Media Giants Dazzle TV Advertisers in 2022 Upfronts with Big Plans for CTV, Streaming
Abby Long is the Senior Managing Editor at PMG.
Broadcast media was all but forgotten at this year’s upfronts as media companies focused more on streaming platforms and the expanding global reach of connected TV (CTV) offerings. A majority of content previews and trailers showcased the shows and movies to premiere exclusively on streaming platforms like Peacock and Disney+ in the coming months, versus the usual approach of highlighting primetime lineups across networks. Similarly, free ad-supported TV (FAST) streaming platforms like Pluto and Tubi were prominently featured during their respective parent companies’ presentations, signifying the outsized role CTV and streaming now play in the industry.
The Interactive Advertising Bureau reported last month that CTV viewing will account for 36 percent of total time spent with TV this year. The Leichtman Research Group outlined similar trends in its 2022 Connected TVs report, which found that 46 percent of U.S. adults watch video via a CTV device every day—compared to 40 percent in 2020, 25 percent in 2017, and four percent in 2012. Time spent watching digital video is expected to surpass traditional TV (broadcast and cable) watch time as soon as 2024, according to Insider Intelligence, as daily time spent watching TV continues its rapid decline.
Only 18 percent of total video ad dollars are currently committed to CTV but that may be changing as The New York Timesreports that media buyers are “earmarking nearly 50 percent of their 2022 video budgets to streaming, up from about ten percent before the pandemic.” Insider Intelligence said it expects nearly $10 billion to be spent on upfront digital video this year, as the vast majority of upfront digital video dollars pour into streaming services. According to iSpot.tv, about half of TV marketers are expected to allocate upfront dollars toward Hulu, Peacock, Roku, and YouTube this year as advertisers allocate more spend to digital platforms.
Newly-minted media giant Warner Bros. Discovery made its upfront debut as a combined company, focusing on unscripted programming and positioning itself as a top destination for viewers of all ages and content interests. “We are confident because of the enviable breadth and depth of our programming slate, spanning premium entertainment, animation, kids, and family,” said Warner Bros. Discovery CEO David Zaslav. “We are the global leader in entertainment, lifestyle, news, and sports. Simply stated, we have the content that viewers want.” Warner Bros. Discovery’s presentation mostly focused on its expansive library of DIY, reality, natural world, and other unscripted-adjacent content, with no mention of the much-anticipated new season of “Westworld” or the debut of “Game of Thrones” spinoff “House of the Dragon.”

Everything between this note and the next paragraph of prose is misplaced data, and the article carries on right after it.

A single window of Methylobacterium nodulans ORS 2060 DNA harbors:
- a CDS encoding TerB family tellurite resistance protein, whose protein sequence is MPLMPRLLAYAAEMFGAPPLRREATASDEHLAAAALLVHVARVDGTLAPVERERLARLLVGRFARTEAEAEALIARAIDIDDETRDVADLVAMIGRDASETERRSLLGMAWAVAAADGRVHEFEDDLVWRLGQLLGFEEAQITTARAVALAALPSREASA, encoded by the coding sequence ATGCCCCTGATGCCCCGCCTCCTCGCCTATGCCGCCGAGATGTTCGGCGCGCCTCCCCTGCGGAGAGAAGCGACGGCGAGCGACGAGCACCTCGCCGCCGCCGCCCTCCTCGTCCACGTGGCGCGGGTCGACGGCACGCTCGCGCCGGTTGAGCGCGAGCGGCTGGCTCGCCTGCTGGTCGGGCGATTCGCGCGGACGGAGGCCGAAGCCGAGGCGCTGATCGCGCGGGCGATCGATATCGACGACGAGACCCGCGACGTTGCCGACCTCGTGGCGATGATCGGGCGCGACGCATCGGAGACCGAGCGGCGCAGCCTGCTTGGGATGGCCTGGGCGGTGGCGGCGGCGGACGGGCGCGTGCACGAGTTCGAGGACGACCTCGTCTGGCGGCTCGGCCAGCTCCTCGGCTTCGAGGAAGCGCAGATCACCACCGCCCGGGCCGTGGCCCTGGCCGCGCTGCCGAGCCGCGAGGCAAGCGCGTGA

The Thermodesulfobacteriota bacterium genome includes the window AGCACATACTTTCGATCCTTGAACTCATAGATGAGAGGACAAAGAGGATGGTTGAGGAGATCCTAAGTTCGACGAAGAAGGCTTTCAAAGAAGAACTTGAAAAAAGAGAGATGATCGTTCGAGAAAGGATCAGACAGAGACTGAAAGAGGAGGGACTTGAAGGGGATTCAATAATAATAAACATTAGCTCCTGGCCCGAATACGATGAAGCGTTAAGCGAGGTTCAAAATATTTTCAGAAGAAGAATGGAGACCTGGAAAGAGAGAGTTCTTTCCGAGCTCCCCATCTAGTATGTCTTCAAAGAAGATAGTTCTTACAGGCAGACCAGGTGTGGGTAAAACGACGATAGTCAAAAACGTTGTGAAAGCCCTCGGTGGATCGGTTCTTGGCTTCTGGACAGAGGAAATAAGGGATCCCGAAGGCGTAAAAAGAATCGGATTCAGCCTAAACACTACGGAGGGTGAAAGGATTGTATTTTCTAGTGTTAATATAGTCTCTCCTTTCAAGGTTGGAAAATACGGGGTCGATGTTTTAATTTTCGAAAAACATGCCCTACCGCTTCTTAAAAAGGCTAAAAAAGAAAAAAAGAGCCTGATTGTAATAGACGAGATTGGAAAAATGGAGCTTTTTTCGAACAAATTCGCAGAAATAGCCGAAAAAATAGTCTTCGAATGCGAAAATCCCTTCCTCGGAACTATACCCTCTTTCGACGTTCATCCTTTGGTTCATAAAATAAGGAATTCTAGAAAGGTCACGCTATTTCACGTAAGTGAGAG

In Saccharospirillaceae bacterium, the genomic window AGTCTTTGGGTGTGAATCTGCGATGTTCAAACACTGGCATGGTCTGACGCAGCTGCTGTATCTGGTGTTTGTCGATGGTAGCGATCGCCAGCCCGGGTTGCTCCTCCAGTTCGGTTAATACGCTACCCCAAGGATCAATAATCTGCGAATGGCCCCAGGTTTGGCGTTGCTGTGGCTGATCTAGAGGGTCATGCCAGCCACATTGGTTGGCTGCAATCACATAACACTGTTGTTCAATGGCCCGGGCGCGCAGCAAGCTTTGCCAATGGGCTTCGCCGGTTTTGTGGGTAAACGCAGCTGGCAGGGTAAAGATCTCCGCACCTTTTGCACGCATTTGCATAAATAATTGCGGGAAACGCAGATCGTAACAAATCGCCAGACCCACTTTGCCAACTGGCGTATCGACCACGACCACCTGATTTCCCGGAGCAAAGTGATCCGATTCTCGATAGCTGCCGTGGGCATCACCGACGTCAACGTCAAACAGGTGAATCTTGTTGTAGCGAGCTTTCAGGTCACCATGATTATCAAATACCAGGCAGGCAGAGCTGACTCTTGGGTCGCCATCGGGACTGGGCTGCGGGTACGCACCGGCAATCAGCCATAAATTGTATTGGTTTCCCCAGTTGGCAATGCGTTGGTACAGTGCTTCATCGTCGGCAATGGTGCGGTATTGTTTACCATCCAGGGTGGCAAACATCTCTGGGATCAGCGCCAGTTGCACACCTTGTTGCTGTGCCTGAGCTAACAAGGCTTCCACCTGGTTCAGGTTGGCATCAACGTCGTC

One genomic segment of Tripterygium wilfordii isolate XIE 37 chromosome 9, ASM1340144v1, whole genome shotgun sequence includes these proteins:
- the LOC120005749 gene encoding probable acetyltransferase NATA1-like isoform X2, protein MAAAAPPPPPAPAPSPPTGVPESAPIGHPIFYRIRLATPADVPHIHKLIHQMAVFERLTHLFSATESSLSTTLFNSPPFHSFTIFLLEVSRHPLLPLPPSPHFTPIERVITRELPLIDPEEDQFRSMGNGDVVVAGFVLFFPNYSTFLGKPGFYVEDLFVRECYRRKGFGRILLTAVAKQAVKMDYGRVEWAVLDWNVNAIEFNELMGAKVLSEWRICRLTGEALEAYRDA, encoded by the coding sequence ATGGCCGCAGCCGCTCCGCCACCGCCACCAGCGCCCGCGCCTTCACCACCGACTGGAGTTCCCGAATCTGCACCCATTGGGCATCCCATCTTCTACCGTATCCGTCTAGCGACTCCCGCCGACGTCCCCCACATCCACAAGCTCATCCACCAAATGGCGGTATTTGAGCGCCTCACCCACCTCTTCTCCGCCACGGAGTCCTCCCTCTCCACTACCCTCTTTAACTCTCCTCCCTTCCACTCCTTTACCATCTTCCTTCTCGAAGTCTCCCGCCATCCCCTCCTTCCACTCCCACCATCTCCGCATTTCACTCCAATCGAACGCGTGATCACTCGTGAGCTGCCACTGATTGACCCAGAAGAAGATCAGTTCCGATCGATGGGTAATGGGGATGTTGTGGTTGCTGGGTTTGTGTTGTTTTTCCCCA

Similarly, NBCUniversal showcased its expansive portfolio of unscripted content with a star-studded presentation, and Bravo host Andy Cohen teased BravoCon, a live fandom event scheduled for this fall and set to feature dozens of personalities from hit reality TV shows like “Real Housewives,” and “Vanderpump Rules.” According to Ad Age, “The on-stage fanfare for the experiential event showed how NBCUniversal is looking way beyond programming to connect brands with consumers, with the segment an indication of its efforts to build out ecommerce and shoppable opportunities for advertisers.”
With Disney+ and Netflix set to introduce ad breaks to their streaming services by the end of 2022, rival media giants took the opportunity to reinforce their expertise and rich history of supporting advertisers across media properties during their upfront presentations. “We’ve been committed to the ad-supported video business since literally the first moments of our company’s history,” said Jeff Shell, Chief Executive of NBCUniversal. “[Advertising] is not an extension of our core business, or a pivot. It is our core business.”
Ahead of the upfront event, NBCUniversal was one of the only media brands to debut a suite of new ad tools and formats, which included:
Retro ads that lean into genre-driven marketing,
Shoppable QR codes within picture-in-picture ads,
Sequential storytelling, enabling brands to target viewers with multi-tiered storytelling,
Mobile AR opportunities,
Similarly, Disney shared more details about the imminent arrival of ads on Disney+, confirming to Ad Age that it plans to “limit its ad breaks to just four minutes per hour—nearly half that of Disney-owned platform Hulu.” Disney also announced that ads would be limited to an initial slate of advertisers, and exclude alcohol and political marketing. Ads would be withheld from preschool-age audiences, and for all Disney+ profiles that are marked for younger viewers, ads wouldn't be run, no matter the content being played.
“The industry-wide shift from a focus on broadcast networks to CTV and streaming is a unique opportunity for brands to rethink the traditional media buying model and adopt a more agile, digital-first approach,” said Natalee Geldert, head of brand media at PMG. “These new ad types, like shoppable QR codes and improvements to sequential storytelling, are worth getting excited about, and provide brands with ample runway for testing unique ad opportunities and sharing brand stories with viewers in new and interesting ways."
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With YouTube’s VidCon slated for later this month, and Disney+ expected to release its ad-supported subscription tier soon, we can expect even more TV and media industry shakeups and programming announcements in the weeks to come.
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